haha this is spot on, I react the same way. I never usually say anything because I never know who will take offense to it but then I always sort of regret it after I’ve missed my opportunity!
If I see another limb different child I do approach the parents to see if they know about Camp No Limits, the area Scottish Rite hospital, etc. I have learned that a lot of parents don’t know about the resources out there.
We often will go up and say hi but we always ask our son if he wants to first. I feel like it’s pretty connecting. Glad to hear you talk about this because your list always runs in my head first before I ultimately decide to say hello!
I always get that spark of recognition when I see someone with a limb difference! I try to be respectful, because my difference is congenital, and I know that my coping is very different than someone who lost a limb later in life. Having said that, when I suss out that it’s something they’re okay talking about, I do enjoy having a little ‘secret handshake’ (ha!) sort of conversation.
When Hayden was only days old, (totally surprised by his little hand at birth) we met a checkout girl at our local Walmart who had a little hand too. If we hadn’t spoke to her about it, we never would have known about all the different Facebook groups out there to support families. So now, when I see children in public, I sometimes quietly approach the parents and have a little chat. I tell them about groups and websites like yours, if they haven’t heard.
As an adult with one hand, I always say something is I spot a child with one hand. I remember meeting grown ups with one hand when I was little – made my day. The parents typically thank me or hug me, then ask lots of questions.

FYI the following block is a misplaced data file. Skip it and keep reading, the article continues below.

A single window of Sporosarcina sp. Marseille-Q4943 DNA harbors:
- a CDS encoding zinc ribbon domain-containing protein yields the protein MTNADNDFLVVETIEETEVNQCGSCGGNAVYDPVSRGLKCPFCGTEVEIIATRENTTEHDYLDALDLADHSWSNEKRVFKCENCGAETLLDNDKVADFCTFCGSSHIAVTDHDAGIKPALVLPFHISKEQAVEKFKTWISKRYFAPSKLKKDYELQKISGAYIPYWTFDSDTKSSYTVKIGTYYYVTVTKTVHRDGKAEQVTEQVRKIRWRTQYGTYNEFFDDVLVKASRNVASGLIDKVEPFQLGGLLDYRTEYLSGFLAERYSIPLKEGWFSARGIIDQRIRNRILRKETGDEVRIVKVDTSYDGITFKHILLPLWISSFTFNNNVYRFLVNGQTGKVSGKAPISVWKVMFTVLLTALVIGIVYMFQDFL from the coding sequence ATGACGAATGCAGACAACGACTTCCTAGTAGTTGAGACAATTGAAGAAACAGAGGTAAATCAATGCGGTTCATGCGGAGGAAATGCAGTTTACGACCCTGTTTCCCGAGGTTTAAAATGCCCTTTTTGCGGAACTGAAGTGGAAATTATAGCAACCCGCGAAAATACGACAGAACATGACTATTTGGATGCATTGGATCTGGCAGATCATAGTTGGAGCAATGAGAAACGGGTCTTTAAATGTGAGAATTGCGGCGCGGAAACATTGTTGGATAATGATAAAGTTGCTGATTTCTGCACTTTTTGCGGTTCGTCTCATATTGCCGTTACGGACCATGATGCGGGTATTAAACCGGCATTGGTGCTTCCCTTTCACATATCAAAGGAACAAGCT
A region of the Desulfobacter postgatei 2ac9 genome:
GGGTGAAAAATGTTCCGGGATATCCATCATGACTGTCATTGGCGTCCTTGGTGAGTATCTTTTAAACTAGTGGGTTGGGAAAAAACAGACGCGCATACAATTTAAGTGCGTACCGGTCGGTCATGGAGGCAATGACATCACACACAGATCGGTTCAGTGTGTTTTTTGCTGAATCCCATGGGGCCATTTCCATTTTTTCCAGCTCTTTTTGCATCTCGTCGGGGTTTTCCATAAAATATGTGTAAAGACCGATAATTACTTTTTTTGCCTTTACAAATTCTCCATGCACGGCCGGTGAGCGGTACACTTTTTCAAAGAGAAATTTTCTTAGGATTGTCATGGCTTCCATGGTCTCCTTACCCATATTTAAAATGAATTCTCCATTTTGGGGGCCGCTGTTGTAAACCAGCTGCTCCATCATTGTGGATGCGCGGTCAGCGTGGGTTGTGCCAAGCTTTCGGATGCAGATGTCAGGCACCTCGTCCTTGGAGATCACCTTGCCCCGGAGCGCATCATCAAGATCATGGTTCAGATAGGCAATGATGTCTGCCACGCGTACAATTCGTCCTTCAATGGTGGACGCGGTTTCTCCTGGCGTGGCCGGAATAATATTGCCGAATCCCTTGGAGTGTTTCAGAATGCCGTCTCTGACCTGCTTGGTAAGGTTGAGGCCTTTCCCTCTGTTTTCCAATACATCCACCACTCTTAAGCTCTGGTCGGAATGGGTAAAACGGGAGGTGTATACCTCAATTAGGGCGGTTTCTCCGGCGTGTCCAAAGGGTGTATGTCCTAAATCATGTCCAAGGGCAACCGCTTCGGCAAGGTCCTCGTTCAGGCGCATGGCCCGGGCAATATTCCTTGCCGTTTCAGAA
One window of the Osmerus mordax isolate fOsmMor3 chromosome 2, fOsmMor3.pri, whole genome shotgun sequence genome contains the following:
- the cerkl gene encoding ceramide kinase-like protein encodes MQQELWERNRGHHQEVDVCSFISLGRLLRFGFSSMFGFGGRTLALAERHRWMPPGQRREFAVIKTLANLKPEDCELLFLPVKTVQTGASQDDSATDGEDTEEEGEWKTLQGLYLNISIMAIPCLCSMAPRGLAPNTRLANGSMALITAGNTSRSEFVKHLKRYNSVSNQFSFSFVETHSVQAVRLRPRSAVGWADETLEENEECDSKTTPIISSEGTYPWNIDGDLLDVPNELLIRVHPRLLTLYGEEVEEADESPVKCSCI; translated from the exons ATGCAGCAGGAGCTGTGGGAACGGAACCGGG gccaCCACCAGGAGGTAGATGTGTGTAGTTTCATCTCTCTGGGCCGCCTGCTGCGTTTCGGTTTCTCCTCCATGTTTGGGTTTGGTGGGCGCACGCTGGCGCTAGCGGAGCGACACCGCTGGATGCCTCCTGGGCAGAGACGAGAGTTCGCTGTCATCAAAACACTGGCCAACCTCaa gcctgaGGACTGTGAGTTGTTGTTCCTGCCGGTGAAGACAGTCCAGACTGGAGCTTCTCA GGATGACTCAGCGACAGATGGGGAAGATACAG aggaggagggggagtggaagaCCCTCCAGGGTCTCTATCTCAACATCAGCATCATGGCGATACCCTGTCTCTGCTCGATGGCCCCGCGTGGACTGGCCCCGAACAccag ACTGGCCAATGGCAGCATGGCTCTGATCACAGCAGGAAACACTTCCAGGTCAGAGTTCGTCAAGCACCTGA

When I see a person with an upper limb “issue” I smile, wave my nub, and walk over to them as if I already knew them. I’ve always been a bit of a social butterfly, so approaching anyone at any age has never been an issue. Not once in my life has anyone turned away or acted shy.
If you are shy, or even a bit awkward, it’s easy to speak with someone once you’ve found a common ground. In these cases, you’ve already found it.
I was born one handed (stops at the left wristy-area) and whenever I see someone new whose limb different (mostly hand/arm) I get excited in a weird way. Like, oh, cool, another one! I wonder if they were born that way? Whats it like for them?
And then I keep walking. I’m always so awkward about it. And I think I stare a bit, and then have to question myself, “its not like you don’t see your own stumpy every day, get over it” haha.
I live in a small town and know of 3-4 arm/hand amputees and one born one handed like me. Recently a customer of mine lost his hand in a car accident and after the initial shock and ‘so glad you’re okay’ we were able to talk a bit about it. It’s encouraged me to get my own limb different blog started as I’m not aware of a large community for limb difference in Aus like there seems to be in the US,
The first time I REMEMBER seeing someone who was limb different ( love that!!) I was in Krogers, I was 17, now 50(!). I was standing at the end of the aisle with my left arm, missing 3 inches below my elbow, facing away from the registers. This lady walked by me, same arm with the same length, with a ketchup bottle tucked under her left arm, carrying milk in her hand. I smiled a little and thought ” That poor woman, how sad”. Them I thought “OH MY GOSH!! That’s ME, now I know why some people look at me with pity!! I did the SAME THING!!” Well the lady can’t see my missing limb, all she sees is this teenager looking at her with a sad , pitying smile!! She glared at me and walked away. I was so embarrassed so
I didn’t run after her to explain but I was more understanding when people stared for a second , or smiled that pity smile… But not ALLWAYS !!! LOL!! I don’t SEE myself as missing an arm.
Oh my gosh…what a great story! Thanks for sharing, Tonya! 🙂